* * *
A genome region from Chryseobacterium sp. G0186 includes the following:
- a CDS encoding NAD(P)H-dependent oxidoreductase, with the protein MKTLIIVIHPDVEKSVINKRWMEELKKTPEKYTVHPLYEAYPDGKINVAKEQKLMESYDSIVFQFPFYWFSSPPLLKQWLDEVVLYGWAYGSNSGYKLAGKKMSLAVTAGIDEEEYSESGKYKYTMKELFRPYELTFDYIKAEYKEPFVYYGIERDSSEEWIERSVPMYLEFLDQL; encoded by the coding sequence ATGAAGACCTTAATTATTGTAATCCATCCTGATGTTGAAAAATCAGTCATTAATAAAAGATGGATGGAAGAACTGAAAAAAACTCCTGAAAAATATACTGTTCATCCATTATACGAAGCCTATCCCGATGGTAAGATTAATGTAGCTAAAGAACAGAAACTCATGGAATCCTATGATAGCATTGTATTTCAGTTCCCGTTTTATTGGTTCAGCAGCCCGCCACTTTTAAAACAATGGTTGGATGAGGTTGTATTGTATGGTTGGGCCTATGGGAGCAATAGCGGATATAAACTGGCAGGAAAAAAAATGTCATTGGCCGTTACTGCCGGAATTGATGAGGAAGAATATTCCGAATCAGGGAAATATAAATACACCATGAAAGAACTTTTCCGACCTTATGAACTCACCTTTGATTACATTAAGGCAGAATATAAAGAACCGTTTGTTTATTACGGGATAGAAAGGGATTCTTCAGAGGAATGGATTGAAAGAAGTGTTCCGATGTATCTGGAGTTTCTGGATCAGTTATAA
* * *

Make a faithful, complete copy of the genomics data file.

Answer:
A genome region from Chryseobacterium sp. G0186 includes the following:
- a CDS encoding NAD(P)H-dependent oxidoreductase, with the protein MKTLIIVIHPDVEKSVINKRWMEELKKTPEKYTVHPLYEAYPDGKINVAKEQKLMESYDSIVFQFPFYWFSSPPLLKQWLDEVVLYGWAYGSNSGYKLAGKKMSLAVTAGIDEEEYSESGKYKYTMKELFRPYELTFDYIKAEYKEPFVYYGIERDSSEEWIERSVPMYLEFLDQL; encoded by the coding sequence ATGAAGACCTTAATTATTGTAATCCATCCTGATGTTGAAAAATCAGTCATTAATAAAAGATGGATGGAAGAACTGAAAAAAACTCCTGAAAAATATACTGTTCATCCATTATACGAAGCCTATCCCGATGGTAAGATTAATGTAGCTAAAGAACAGAAACTCATGGAATCCTATGATAGCATTGTATTTCAGTTCCCGTTTTATTGGTTCAGCAGCCCGCCACTTTTAAAACAATGGTTGGATGAGGTTGTATTGTATGGTTGGGCCTATGGGAGCAATAGCGGATATAAACTGGCAGGAAAAAAAATGTCATTGGCCGTTACTGCCGGAATTGATGAGGAAGAATATTCCGAATCAGGGAAATATAAATACACCATGAAAGAACTTTTCCGACCTTATGAACTCACCTTTGATTACATTAAGGCAGAATATAAAGAACCGTTTGTTTATTACGGGATAGAAAGGGATTCTTCAGAGGAATGGATTGAAAGAAGTGTTCCGATGTATCTGGAGTTTCTGGATCAGTTATAA